Cowen can’t see why corporate hoarding is a problem. Like Riedl and Cochrane, he concedes that there might be some problem if corporations literally piled up stacks of green paper; but he argues that it’s completely different if they put the money in a bank, which will lend it out, or use it to buy securities, which can be used to finance someone else’s spending.
But of course there isn’t any difference. If you put money in a bank, the bank might just accumulate excess reserves. If you buy securities from someone else, the seller might put the cash in his mattress, or put it in a bank that just adds it to its reserves, etc., etc.. The point is that buying goods and services is one thing, adding directly to aggregate demand; buying assets isn’t at all the same thing, especially when we’re at the zero lower bound.
Krugman sees corporate hoarding–in which a company is simply
increasing its demand for cash–
as problematic. This, of course, implies that such a decision somehow shouldn’t be left up to the company (or, to individuals, either), but that they should be compelled to “dishoard” their cash in ways that Krugman and other economists approve of.
But there are other problems with Krugman’s analysis, too. Take, for example, an excerpt from Murray Rothbard’s fabulous What Has Government Done to Our Money? :
The critic of monetary freedom is not so easily silenced,
however. There is, in particular, the ancient bugbear of
“hoarding.” The image is conjured up of the selfish old miser who, perhaps irrationally, perhaps from evil motives, hoards up gold unused in his cellar or treasure trove—thereby stopping the flow of circulation and trade, causing depressions and other problems.
Sound familiar? Rothbard continues:
In the first place, what has simply happened is an increased demand for money on the part of the miser. As a result, prices of goods fall, and the purchasing power of the gold-ounce rises. There has been no loss to society, which simply carries on with a lower active supply of more “powerful” gold ounces. Even in the worst possible view of the matter, then, nothing has gone wrong, and monetary freedom creates no difficulties. But there is more to the problem than that. For it is by no means irrational for people to desire more or less money in their cash balances.
Granted, Rothbard here is discussing a market currency in an unmanipulated setting, but his point of view is still well taken. There’s more:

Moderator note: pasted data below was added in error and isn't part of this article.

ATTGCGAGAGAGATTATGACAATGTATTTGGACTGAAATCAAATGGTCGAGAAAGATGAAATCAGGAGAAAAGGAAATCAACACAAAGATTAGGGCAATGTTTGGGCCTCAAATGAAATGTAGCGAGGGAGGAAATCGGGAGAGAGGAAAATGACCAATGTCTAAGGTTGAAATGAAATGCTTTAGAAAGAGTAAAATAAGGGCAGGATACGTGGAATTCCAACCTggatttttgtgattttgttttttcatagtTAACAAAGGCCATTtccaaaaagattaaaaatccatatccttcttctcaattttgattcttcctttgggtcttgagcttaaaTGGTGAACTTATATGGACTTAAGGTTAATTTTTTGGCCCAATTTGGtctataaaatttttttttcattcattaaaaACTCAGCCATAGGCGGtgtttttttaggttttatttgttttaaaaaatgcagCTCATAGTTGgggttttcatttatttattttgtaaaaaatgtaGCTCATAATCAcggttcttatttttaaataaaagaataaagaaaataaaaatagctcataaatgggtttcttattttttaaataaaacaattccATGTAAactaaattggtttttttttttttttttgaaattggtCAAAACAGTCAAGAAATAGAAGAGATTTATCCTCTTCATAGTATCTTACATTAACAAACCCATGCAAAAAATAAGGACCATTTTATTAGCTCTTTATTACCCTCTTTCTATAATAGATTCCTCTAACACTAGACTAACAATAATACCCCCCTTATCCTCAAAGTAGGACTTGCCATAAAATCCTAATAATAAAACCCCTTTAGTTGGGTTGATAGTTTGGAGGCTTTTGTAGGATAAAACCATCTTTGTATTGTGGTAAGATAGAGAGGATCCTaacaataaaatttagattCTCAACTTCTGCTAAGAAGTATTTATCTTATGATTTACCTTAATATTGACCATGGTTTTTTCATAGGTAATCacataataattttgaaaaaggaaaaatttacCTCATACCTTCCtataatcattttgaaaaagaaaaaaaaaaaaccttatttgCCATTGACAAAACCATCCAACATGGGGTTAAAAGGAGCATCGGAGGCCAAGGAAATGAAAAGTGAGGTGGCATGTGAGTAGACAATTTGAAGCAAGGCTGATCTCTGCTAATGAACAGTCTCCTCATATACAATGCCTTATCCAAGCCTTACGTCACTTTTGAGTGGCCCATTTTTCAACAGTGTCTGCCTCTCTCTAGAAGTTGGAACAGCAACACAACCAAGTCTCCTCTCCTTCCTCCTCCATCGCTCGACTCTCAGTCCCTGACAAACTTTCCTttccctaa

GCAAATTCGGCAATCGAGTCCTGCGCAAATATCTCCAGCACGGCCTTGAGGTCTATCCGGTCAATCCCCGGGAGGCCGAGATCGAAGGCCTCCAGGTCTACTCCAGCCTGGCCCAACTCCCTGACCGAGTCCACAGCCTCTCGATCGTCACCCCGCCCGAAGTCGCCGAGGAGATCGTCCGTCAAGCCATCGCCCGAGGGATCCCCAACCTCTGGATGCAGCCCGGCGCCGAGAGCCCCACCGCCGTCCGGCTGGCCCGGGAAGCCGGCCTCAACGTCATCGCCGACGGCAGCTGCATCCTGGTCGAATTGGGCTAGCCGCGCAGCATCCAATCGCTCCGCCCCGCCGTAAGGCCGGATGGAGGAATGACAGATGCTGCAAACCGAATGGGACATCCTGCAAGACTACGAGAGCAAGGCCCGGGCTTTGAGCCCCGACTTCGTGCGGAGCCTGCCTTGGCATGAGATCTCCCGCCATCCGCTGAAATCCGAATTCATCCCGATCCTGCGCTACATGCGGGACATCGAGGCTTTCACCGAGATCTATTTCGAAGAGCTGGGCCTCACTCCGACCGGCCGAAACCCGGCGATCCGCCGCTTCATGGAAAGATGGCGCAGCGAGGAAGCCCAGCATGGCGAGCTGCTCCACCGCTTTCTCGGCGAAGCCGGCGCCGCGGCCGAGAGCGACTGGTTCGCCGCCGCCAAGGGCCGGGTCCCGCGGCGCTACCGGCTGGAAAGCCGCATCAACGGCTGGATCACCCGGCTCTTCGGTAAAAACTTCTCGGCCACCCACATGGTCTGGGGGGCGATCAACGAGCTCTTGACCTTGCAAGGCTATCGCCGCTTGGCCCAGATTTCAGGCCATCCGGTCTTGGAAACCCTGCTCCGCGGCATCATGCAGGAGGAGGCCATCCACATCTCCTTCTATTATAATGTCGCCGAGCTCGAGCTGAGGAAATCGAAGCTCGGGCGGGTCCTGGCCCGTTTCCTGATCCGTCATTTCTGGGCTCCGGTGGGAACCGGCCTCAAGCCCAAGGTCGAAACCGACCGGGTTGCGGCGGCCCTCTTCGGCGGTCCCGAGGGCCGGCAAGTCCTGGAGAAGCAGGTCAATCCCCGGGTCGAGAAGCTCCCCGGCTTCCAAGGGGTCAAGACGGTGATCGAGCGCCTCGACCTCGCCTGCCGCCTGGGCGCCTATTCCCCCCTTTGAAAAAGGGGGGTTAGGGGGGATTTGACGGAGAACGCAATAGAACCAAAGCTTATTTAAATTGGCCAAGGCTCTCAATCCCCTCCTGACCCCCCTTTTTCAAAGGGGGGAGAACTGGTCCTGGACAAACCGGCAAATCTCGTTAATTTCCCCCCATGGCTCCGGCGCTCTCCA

People do not precisely know what will happen to them, or what their future incomes or costs will be. The more uncertain and fearful they are, the more cash balances they will want to hold; the more secure, the less cash they will wish to keep on hand.
If Krugman weren’t so busy ridiculing the idea of “regime uncertainty” as the “confidence fairy,” then he might have incorporated this idea into his analysis. Of course, from there, Rothbard does go on to argue that an inflated currency motivates people to spend their cash balances, which would seem like a point in Krugman’s favor based on his calls for higher rates of inflation. This fails to take into account, however, that “hoarders” might see losses from devaluation as a better deal than potential losses from investment in an uncertain marketplace.
Anyway, Rothbard continues:
Economists err if they believe something is wrong when money is not in constant, active “circulation.” Money is only useful for exchange value, true, but it is not only useful at the actual moment of exchange. This truth has been often overlooked. Money is just as useful when lying “idle” in somebody’s cash balance, even in a miser’s “hoard.” For that money is being held now in wait for possible future exchange—it supplies to its owner, right now, the usefulness of permitting exchanges at any time—present or future—the owner might desire.
It is misleading, furthermore, to say that money “circulates.” Like all metaphors taken from the physical sciences, it connotes some sort of mechanical process, independent of human will, which moves at a certain speed of flow, or “velocity.” Actually, money does not “circulate”; it is, from time, to time, transferred from one person’s cash balance to another’s. The existence of money, once again, depends upon people’s willingness to hold cash balances.
And, finally, one of the best arguments against Krugman’s point is Rothbard’s adoption of a sort of Hayekian knowledge-problem idea:
At what point does a man’s cash balance become a faintly disreputable “hoard,” or the prudent man a miser? It is impossible to fix any definite criterion: generally, the charge of “hoarding” means that A is keeping more cash than B thinks is appropriate for A.